Fishermans Friends, Lancashire
There are some British traditions that take a bit of explanation: Morris Dancing; Test Cricket; and the defying of Black Rod for example. And then there are some which almost defy explanation, Fisherman’s Friends being one of these.
These strangest of confections are rooted in the Victorian era when patent medicines were often the only affordable medicaments for the common man and woman. A pharmacist in Fleetwood , James Lofthouse, first made a linctus with the same main ingredients as are now contained in the lozenge in 1865. The target market was the trawlermen working out of the then very significant fishing port of Fleetwood in the icy Atlantic and Icelandic fisheries, and Lofthouse developed the lozenge to make things easier for the fishermen – filling a teaspoon from a bottle while riding giant waves cannot have been fun.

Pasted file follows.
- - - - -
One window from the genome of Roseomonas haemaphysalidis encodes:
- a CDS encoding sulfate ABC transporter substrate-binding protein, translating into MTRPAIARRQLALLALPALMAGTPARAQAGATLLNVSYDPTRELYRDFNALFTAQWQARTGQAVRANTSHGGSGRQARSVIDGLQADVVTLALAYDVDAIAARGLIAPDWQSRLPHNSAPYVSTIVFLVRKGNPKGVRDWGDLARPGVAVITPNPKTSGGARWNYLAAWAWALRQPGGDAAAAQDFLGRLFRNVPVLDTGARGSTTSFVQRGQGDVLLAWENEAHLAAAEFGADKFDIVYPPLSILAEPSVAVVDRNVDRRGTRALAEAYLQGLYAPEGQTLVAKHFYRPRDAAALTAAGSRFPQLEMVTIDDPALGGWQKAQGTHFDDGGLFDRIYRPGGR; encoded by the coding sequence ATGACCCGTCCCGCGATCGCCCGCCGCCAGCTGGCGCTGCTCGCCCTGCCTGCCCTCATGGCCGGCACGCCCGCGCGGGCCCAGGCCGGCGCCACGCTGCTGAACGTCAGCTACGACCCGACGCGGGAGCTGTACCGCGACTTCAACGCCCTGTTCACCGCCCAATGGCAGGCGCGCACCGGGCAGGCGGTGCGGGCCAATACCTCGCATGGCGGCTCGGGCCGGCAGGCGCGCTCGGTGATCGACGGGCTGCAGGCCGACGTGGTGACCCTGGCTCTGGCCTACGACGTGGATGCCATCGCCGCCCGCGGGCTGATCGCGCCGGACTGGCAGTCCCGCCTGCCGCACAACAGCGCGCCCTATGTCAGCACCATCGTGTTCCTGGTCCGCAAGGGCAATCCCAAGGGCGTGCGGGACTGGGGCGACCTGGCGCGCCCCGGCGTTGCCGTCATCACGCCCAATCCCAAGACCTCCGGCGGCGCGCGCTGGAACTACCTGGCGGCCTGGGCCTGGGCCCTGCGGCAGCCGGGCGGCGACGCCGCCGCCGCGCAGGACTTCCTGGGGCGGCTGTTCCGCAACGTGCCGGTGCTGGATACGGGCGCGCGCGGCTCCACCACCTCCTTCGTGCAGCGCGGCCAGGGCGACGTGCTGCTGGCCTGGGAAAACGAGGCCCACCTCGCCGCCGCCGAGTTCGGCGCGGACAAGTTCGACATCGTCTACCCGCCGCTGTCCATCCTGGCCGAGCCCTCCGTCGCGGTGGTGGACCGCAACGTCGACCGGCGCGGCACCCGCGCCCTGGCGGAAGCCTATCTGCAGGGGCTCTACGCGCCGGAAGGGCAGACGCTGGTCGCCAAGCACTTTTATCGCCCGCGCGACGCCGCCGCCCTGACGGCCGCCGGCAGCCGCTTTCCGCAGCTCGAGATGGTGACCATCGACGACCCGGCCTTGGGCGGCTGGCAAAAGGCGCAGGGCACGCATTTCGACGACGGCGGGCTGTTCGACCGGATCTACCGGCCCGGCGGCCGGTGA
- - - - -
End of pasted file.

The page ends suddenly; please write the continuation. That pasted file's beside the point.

The idea was that the menthol, liquorice, and eucalyptus confections would soothe sore throats and ease bronchial problems, and they may well have aided in this, as well as giving a little sugar boost to men working in appalling weather. But the sweet is above all warming – not for the half-hearted or the pallid palate. The taste is hard to describe, and merits the epithet ‘acquired’. There is strong menthol and eucalyptus, though the various flavours blend into what can best be described as an attack. But those who enjoy them swear by the product. And with a bit of clever marketing from the 1970s onwards by the sole and original producers, those who enjoy them can be found all over Europe and beyond. There are new flavours now too, but the benchmark remains the original version.